Gudjonsson and Petursson (1991) asked 74 Icelandic prisoners why they had decided to confess to their crimes. The majority (55%) identified the belief that the police would be able to prove that they did it as being critical to their decision to confess. Similarly, Moston, Stephenson and Williamson (1992) investigated confession rates for 1,067 suspects who had been interviewed by detectives. The majority of cases concerned non-sex offences. The results showed that when the researchers rated the evidence against the suspect as weak, confessions occurred less than 10 percent of the time and denials occurred 77 percent of the time. When the evidence was rated as strong, confessions were frequent, occurring in 67 percent of cases, while denials were infrequent, occurring in 16 percent of cases. Presentation of evidence therefore raises some intriguing empirical issues, for example, the question of what suspects perceive to be strong evidence and how police can present evidence.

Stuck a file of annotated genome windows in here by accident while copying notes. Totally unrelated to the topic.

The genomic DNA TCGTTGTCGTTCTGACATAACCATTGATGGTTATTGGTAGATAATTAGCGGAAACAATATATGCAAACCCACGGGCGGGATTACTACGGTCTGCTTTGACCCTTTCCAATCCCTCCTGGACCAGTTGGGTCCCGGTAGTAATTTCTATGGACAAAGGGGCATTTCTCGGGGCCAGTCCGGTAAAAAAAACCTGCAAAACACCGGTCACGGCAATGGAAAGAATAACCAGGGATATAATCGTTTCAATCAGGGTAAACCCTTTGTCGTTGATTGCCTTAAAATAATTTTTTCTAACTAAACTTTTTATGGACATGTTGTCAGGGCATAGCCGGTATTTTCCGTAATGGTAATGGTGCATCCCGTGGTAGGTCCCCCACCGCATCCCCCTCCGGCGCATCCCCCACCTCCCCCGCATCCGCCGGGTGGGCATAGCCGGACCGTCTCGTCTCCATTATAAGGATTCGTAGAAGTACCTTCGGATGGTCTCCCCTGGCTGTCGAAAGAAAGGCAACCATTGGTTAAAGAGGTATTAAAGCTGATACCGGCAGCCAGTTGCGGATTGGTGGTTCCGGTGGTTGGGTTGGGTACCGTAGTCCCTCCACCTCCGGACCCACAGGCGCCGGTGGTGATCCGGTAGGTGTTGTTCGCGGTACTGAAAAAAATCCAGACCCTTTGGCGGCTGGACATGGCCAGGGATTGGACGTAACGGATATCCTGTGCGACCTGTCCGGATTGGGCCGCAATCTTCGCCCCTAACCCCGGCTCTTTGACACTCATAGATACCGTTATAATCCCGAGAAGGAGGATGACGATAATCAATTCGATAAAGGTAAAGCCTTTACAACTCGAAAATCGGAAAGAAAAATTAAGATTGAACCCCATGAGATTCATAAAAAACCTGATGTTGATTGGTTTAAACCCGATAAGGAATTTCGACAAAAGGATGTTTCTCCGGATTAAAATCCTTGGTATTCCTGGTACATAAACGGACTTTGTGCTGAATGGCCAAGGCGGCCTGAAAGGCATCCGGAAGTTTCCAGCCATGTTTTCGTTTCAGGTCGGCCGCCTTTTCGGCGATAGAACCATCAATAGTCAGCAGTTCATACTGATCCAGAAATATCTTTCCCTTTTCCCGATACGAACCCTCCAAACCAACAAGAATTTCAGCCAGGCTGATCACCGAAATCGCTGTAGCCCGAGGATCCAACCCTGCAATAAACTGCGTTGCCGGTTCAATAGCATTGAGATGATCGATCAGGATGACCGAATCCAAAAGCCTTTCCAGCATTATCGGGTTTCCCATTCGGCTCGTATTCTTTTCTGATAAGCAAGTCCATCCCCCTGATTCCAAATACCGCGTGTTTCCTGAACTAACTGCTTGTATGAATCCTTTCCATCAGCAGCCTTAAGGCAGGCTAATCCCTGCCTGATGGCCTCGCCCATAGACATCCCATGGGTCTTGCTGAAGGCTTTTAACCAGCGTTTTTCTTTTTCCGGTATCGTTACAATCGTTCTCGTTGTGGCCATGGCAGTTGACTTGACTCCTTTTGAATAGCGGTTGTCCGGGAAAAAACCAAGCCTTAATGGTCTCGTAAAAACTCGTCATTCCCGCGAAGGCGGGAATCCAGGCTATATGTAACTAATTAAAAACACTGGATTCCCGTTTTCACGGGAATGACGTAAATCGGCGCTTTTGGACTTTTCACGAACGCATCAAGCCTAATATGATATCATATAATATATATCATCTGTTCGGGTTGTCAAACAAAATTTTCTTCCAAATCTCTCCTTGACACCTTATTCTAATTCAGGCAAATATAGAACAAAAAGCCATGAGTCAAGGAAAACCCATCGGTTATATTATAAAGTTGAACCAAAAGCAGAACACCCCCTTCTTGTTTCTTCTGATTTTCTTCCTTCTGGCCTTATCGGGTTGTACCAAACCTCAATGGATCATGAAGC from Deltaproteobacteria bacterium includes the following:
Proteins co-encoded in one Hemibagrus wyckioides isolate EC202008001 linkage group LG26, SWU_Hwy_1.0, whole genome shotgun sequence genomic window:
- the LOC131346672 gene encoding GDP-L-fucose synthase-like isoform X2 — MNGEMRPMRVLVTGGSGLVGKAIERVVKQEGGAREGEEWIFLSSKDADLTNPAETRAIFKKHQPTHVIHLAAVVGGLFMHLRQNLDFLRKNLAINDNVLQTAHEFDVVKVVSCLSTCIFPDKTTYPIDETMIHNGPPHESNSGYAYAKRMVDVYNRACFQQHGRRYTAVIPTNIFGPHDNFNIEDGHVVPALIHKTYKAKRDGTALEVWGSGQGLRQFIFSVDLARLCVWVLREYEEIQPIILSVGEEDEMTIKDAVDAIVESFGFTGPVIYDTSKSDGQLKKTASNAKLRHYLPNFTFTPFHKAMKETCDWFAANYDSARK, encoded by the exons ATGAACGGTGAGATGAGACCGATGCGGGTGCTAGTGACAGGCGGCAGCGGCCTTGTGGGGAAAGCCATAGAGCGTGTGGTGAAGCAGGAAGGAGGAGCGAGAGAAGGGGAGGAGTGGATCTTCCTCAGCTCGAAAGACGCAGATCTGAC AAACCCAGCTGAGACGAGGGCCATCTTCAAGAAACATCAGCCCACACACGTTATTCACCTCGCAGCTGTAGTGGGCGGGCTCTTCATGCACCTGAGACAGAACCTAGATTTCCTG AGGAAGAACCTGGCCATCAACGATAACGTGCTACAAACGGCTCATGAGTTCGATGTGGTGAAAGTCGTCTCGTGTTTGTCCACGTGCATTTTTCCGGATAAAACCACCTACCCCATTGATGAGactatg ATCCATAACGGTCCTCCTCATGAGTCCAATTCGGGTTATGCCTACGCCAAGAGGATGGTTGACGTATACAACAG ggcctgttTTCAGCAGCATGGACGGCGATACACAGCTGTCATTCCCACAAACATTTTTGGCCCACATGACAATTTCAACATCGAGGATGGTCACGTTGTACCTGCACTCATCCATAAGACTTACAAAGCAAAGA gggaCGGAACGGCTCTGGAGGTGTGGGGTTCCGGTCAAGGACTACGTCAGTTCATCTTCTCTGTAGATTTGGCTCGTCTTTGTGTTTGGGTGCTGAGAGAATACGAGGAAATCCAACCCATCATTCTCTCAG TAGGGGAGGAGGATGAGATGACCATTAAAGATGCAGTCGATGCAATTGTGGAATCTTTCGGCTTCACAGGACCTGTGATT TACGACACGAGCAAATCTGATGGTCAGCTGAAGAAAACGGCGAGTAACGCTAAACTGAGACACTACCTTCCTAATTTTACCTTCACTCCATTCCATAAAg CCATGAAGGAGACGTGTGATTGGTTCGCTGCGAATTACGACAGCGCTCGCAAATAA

Holmberg and Christianson (2002) surveyed 83 men convicted of murder or sex offences. They found that aggression, hostility, and insulting and condemning behaviour by the interviewer, which they labelled 'dominance', reduced the likelihood of a confession. However, friendliness, with the suspect feeling acknowledged and respected as a human being, and having a feeling of cooperation, which they labelled 'humanity' were associated with increases in the numbers of confessions. The fact that the humanity approach can be successful could be explained by offenders feeling more comfortable with the officer, and more able to reduce their guilt by confessing and getting things off their chest, particularly if compared with an officer who displays dominance. Suspects are likely to be particularly sensitive to the way in which they are interviewed, and this should be borne in mind when devising effective and ethical police interviewing techniques. In this research, the variable of ethical interviewing is characterised by factors such as neutrality, and allowing the suspect time to comment (Milne & Bull 1999).